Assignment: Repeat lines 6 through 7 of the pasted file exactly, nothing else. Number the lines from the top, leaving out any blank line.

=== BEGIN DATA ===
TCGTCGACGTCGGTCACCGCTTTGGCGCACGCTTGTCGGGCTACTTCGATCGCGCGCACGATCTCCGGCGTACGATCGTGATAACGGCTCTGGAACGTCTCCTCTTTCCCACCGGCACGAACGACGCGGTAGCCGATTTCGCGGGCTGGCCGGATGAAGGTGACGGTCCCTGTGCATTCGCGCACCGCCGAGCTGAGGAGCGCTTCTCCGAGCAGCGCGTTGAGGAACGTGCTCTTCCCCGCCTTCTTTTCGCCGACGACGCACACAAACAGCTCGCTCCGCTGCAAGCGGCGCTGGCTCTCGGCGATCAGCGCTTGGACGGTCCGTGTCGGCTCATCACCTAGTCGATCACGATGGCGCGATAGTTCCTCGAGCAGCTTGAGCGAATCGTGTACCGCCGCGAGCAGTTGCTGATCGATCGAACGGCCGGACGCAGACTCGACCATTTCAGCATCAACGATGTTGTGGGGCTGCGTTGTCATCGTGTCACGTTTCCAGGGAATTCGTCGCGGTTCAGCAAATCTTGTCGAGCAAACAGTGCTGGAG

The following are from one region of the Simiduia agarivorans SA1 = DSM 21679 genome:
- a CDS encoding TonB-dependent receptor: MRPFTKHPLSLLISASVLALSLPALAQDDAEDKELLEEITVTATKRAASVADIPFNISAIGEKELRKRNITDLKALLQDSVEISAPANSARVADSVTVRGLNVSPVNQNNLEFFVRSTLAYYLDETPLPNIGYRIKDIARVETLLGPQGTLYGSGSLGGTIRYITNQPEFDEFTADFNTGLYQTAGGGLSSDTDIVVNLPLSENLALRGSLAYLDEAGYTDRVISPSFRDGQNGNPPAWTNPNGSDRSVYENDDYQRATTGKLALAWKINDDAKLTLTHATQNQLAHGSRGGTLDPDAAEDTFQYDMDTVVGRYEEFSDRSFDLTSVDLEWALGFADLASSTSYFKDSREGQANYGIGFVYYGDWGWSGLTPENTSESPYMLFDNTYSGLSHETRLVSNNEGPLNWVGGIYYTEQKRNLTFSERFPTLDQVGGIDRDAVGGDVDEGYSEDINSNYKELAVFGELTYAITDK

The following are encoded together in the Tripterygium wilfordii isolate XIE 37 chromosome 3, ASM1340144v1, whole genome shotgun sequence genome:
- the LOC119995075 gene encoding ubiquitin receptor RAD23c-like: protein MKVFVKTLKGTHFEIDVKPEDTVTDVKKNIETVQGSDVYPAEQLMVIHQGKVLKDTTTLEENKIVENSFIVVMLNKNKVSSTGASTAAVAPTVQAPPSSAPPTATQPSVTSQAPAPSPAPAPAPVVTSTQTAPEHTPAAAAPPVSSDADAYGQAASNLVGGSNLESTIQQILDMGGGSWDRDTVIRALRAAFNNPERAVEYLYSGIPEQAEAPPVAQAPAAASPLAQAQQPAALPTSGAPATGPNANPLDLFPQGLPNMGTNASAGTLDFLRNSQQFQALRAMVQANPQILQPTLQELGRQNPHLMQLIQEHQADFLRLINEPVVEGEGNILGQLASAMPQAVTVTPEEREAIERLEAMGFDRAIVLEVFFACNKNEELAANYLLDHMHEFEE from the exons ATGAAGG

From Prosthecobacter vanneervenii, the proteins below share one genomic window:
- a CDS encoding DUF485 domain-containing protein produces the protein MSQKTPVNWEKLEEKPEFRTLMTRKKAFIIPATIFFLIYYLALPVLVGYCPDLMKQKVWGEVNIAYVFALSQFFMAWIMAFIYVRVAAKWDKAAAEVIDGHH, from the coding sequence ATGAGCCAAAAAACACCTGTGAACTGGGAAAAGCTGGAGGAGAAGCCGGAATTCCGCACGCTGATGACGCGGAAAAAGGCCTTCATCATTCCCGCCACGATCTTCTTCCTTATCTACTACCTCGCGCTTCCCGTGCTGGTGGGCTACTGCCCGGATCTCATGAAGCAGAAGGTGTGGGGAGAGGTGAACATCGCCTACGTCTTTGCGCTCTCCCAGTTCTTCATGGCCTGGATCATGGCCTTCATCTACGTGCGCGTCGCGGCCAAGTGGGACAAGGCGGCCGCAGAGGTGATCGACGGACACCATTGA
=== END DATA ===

From Prosthecobacter vanneervenii, the proteins below share one genomic window:
- a CDS encoding DUF485 domain-containing protein produces the protein MSQKTPVNWEKLEEKPEFRTLMTRKKAFIIPATIFFLIYYLALPVLVGYCPDLMKQKVWGEVNIAYVFALSQFFMAWIMAFIYVRVAAKWDKAAAEVIDGHH, from the coding sequence ATGAGCCAAAAAACACCTGTGAACTGGGAAAAGCTGGAGGAGAAGCCGGAATTCCGCACGCTGATGACGCGGAAAAAGGCCTTCATCATTCCCGCCACGATCTTCTTCCTTATCTACTACCTCGCGCTTCCCGTGCTGGTGGGCTACTGCCCGGATCTCATGAAGCAGAAGGTGTGGGGAGAGGTGAACATCGCCTACGTCTTTGCGCTCTCCCAGTTCTTCATGGCCTGGATCATGGCCTTCATCTACGTGCGCGTCGCGGCCAAGTGGGACAAGGCGGCCGCAGAGGTGATCGACGGACACCATTGA